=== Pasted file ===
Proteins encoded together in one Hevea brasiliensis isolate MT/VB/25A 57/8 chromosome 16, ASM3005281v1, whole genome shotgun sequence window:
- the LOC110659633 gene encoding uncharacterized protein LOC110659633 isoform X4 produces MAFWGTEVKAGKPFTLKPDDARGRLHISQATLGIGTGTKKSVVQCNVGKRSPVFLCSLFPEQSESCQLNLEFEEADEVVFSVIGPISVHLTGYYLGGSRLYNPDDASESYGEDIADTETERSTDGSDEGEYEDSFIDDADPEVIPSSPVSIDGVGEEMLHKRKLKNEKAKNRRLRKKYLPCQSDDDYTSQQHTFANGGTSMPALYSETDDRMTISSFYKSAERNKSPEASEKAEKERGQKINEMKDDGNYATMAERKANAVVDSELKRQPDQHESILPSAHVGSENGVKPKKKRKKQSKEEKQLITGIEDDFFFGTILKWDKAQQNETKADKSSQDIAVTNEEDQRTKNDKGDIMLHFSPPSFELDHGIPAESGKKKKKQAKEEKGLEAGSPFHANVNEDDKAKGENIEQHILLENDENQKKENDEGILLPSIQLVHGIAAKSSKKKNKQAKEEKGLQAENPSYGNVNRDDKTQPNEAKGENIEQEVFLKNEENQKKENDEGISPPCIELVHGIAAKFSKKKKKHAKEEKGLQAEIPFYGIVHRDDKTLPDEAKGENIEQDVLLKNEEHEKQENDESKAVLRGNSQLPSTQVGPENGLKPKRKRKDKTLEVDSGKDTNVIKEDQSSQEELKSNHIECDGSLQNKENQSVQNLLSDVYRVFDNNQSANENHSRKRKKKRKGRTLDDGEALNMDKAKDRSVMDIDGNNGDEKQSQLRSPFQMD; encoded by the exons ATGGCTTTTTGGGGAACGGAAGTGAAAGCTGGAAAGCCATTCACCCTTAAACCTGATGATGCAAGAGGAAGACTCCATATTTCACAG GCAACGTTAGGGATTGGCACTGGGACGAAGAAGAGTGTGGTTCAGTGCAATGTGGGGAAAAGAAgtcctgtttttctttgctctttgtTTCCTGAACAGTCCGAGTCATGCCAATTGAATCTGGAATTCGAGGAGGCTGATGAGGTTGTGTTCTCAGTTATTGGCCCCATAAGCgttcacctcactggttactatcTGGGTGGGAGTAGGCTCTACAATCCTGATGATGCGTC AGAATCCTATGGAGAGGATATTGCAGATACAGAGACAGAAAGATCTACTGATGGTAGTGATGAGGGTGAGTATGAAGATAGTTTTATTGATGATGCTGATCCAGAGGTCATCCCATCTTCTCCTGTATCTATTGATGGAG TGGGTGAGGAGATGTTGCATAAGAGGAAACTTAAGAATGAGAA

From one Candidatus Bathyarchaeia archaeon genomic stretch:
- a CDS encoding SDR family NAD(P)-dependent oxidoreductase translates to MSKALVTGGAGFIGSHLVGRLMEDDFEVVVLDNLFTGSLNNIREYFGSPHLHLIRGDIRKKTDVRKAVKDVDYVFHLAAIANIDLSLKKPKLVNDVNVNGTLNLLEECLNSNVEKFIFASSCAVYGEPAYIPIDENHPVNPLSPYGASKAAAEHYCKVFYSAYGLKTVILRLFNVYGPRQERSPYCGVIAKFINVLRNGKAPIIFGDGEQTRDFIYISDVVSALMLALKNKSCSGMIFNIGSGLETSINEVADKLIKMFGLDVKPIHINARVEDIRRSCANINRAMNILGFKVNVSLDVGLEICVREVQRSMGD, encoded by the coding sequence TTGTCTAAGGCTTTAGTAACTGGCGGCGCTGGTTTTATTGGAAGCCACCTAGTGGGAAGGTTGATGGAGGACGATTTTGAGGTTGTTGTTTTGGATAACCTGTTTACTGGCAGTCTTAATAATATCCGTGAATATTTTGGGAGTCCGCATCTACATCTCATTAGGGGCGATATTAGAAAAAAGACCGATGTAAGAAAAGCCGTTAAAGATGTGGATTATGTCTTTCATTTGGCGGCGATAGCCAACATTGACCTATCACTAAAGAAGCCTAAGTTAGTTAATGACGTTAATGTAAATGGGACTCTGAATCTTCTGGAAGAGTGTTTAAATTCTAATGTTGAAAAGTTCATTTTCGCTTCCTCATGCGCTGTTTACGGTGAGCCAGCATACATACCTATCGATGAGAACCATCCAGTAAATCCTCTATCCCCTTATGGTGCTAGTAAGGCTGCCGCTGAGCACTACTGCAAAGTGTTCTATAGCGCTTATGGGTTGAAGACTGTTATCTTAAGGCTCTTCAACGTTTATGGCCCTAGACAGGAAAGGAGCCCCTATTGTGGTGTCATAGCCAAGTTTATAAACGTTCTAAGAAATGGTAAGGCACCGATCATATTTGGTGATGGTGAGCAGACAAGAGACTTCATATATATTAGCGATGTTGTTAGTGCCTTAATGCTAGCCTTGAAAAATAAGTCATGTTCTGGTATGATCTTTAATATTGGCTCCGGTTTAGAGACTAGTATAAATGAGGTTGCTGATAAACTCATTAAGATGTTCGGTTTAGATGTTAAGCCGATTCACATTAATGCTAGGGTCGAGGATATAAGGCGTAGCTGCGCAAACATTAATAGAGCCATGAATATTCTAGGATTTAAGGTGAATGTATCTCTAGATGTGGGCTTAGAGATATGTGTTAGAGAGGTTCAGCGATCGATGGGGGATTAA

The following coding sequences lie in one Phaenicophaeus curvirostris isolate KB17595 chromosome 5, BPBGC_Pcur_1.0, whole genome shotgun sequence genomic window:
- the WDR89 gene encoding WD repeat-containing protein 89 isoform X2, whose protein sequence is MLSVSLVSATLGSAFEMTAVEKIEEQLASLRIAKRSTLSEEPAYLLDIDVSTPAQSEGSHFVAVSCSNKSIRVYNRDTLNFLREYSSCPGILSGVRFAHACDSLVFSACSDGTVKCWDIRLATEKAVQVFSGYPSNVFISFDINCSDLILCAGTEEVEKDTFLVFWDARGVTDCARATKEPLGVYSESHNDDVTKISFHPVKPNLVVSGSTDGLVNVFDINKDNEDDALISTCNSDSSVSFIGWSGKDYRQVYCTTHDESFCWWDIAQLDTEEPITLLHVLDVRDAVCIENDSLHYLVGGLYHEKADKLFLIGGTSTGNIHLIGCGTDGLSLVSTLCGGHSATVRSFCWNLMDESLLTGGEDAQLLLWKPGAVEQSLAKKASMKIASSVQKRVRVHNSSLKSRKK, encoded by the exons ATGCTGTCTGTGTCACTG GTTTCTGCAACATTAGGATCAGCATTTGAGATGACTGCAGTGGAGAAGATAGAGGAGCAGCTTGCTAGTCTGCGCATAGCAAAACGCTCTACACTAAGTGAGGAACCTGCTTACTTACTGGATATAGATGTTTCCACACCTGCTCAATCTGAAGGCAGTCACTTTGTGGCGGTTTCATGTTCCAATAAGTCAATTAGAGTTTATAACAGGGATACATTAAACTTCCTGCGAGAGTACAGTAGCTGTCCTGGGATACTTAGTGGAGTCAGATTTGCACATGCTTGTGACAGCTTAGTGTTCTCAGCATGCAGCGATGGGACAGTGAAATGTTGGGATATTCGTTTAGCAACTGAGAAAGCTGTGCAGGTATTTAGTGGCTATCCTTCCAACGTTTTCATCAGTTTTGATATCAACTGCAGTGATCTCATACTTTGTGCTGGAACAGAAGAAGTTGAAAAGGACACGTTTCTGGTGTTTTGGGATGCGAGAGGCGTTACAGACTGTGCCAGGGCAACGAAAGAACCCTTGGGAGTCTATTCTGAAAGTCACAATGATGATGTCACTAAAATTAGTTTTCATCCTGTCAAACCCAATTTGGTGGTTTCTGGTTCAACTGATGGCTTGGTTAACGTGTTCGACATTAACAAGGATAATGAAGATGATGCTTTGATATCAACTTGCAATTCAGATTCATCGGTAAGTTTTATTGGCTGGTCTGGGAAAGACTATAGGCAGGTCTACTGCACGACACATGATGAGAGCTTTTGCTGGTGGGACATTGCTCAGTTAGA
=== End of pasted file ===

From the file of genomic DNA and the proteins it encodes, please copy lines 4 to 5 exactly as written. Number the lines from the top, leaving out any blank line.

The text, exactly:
- a CDS encoding SDR family NAD(P)-dependent oxidoreductase translates to MSKALVTGGAGFIGSHLVGRLMEDDFEVVVLDNLFTGSLNNIREYFGSPHLHLIRGDIRKKTDVRKAVKDVDYVFHLAAIANIDLSLKKPKLVNDVNVNGTLNLLEECLNSNVEKFIFASSCAVYGEPAYIPIDENHPVNPLSPYGASKAAAEHYCKVFYSAYGLKTVILRLFNVYGPRQERSPYCGVIAKFINVLRNGKAPIIFGDGEQTRDFIYISDVVSALMLALKNKSCSGMIFNIGSGLETSINEVADKLIKMFGLDVKPIHINARVEDIRRSCANINRAMNILGFKVNVSLDVGLEICVREVQRSMGD, encoded by the coding sequence TTGTCTAAGGCTTTAGTAACTGGCGGCGCTGGTTTTATTGGAAGCCACCTAGTGGGAAGGTTGATGGAGGACGATTTTGAGGTTGTTGTTTTGGATAACCTGTTTACTGGCAGTCTTAATAATATCCGTGAATATTTTGGGAGTCCGCATCTACATCTCATTAGGGGCGATATTAGAAAAAAGACCGATGTAAGAAAAGCCGTTAAAGATGTGGATTATGTCTTTCATTTGGCGGCGATAGCCAACATTGACCTATCACTAAAGAAGCCTAAGTTAGTTAATGACGTTAATGTAAATGGGACTCTGAATCTTCTGGAAGAGTGTTTAAATTCTAATGTTGAAAAGTTCATTTTCGCTTCCTCATGCGCTGTTTACGGTGAGCCAGCATACATACCTATCGATGAGAACCATCCAGTAAATCCTCTATCCCCTTATGGTGCTAGTAAGGCTGCCGCTGAGCACTACTGCAAAGTGTTCTATAGCGCTTATGGGTTGAAGACTGTTATCTTAAGGCTCTTCAACGTTTATGGCCCTAGACAGGAAAGGAGCCCCTATTGTGGTGTCATAGCCAAGTTTATAAACGTTCTAAGAAATGGTAAGGCACCGATCATATTTGGTGATGGTGAGCAGACAAGAGACTTCATATATATTAGCGATGTTGTTAGTGCCTTAATGCTAGCCTTGAAAAATAAGTCATGTTCTGGTATGATCTTTAATATTGGCTCCGGTTTAGAGACTAGTATAAATGAGGTTGCTGATAAACTCATTAAGATGTTCGGTTTAGATGTTAAGCCGATTCACATTAATGCTAGGGTCGAGGATATAAGGCGTAGCTGCGCAAACATTAATAGAGCCATGAATATTCTAGGATTTAAGGTGAATGTATCTCTAGATGTGGGCTTAGAGATATGTGTTAGAGAGGTTCAGCGATCGATGGGGGATTAA

The following coding sequences lie in one Phaenicophaeus curvirostris isolate KB17595 chromosome 5, BPBGC_Pcur_1.0, whole genome shotgun sequence genomic window: